• Are you in an affected area? If you are safe, and are able to, share your story by email to hurricane@nytimes.com. And here are ways you can contribute to relief efforts.

Up to 30 percent of Harris County is flooded.

We spoke with Jeffrey Lindner, a meteorologist for the Harris County Flood Control District, to put the rain totals in perspective.

Of the 1,800 square miles of land that make up Harris County, which includes Houston, 25 to 30 percent “has been inundated,” Mr. Lindner said. Over four days, more than a trillion gallons of rain fell in the county — enough to “run Niagara Falls for 15 days,” he said, or fill the Houston Astrodome 3,200 times.

On average, the depth of the floodwaters countywide was 33 inches. But now that the rain is moving into Louisiana, Mr. Lindner said the flooding — reservoirs excepted — should drain by Friday or Saturday.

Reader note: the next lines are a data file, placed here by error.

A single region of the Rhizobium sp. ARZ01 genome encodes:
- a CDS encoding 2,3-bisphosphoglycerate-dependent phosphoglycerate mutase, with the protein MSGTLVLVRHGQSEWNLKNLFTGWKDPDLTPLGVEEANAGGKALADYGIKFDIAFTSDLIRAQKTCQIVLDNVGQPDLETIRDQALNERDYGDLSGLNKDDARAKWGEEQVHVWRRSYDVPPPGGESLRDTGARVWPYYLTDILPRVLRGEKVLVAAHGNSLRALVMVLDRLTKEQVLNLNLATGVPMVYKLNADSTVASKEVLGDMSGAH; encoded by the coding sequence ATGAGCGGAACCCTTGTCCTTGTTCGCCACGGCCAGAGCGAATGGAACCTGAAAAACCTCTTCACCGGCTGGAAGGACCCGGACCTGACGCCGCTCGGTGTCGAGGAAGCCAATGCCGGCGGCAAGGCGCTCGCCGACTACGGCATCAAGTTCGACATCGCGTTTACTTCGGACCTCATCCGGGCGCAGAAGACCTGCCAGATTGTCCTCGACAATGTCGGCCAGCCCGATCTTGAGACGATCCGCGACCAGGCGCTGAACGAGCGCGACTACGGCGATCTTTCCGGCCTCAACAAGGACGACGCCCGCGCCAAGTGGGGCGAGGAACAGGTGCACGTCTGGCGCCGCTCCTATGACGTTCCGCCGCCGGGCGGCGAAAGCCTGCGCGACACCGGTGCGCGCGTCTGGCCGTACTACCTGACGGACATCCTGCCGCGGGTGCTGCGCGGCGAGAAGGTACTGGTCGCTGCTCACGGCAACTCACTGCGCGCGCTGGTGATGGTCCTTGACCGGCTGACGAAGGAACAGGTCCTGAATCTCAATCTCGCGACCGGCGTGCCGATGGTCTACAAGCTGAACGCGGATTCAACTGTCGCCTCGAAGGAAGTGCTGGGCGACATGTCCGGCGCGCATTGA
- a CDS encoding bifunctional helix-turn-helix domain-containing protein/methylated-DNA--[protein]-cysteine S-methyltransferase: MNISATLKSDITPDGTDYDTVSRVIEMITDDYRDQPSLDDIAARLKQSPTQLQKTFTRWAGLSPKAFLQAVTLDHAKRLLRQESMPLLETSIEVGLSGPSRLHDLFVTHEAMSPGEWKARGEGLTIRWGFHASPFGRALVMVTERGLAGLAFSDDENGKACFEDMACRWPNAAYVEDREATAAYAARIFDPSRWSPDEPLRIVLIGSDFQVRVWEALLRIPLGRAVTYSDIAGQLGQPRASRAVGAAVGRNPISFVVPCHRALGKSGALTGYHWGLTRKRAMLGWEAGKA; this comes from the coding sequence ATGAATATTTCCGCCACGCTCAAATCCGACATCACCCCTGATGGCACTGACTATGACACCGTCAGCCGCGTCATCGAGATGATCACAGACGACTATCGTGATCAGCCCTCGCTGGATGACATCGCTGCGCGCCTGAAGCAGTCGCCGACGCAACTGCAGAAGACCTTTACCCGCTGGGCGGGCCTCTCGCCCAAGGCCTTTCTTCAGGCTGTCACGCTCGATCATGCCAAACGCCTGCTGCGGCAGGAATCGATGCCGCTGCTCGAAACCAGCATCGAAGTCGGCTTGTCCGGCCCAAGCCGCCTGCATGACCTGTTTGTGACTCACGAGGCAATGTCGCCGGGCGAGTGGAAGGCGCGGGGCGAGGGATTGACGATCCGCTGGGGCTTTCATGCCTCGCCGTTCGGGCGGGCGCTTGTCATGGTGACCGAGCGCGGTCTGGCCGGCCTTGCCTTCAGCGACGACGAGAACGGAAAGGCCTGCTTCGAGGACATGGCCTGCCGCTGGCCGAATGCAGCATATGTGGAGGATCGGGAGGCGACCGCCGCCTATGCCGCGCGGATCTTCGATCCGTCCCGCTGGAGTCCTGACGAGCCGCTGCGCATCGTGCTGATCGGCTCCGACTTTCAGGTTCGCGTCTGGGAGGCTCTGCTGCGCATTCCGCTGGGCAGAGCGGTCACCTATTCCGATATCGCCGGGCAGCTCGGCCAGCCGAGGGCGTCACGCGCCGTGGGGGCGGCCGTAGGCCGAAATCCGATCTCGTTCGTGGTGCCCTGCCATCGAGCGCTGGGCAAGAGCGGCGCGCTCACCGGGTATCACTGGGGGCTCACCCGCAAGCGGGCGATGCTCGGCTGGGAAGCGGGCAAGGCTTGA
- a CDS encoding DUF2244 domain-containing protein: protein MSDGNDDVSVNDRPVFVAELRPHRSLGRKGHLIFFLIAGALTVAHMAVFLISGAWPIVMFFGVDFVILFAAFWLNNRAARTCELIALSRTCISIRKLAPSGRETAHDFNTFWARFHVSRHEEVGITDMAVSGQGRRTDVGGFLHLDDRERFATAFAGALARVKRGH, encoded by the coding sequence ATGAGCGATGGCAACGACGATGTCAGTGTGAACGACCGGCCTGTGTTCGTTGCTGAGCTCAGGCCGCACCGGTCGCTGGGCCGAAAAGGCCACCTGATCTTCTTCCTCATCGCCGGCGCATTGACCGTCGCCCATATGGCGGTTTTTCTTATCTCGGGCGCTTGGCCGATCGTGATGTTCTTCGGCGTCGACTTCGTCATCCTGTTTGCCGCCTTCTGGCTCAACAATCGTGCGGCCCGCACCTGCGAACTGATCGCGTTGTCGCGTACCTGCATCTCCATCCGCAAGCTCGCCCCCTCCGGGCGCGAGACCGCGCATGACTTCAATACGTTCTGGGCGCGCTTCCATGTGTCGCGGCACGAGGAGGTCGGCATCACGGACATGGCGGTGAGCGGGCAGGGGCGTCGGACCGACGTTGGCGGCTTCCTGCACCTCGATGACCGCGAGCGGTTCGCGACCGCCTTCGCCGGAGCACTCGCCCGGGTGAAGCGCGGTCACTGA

Houston spent the night under curfew.

A citywide curfew has been imposed by the city’s mayor, from midnight to 5 a.m., until further notice.

The Houston Police Department requested the curfew partly in response to reports of “small-scale looting” and other crimes, Chief Art Acevedo said at a news conference Tuesday evening.

He added that the curfew would help search and rescue teams get around without interference.

Sylvester Turner, Houston’s mayor, warned that people had been impersonating law enforcement officers in some neighborhoods, going door to door and telling residents falsely that there was a mandatory evacuation order in place.

Reservoirs are above capacity in Houston.

Water began flowing over an emergency spillway at a major Houston flood-control reservoir on Tuesday, the Army Corps of Engineers said, adding to flooding in the area about 15 miles west of downtown.

So far the overflow at the Addicks Reservoir dam is minor, about 100 cubic feet per second, Edmond Russo Jr., deputy district engineer for the Army Corps’ Galveston district, said at a news conference. But it should rise to about 4,500 cubic feet per second — about 120 million gallons per hour — by Thursday, he said, as the reservoir levels peak.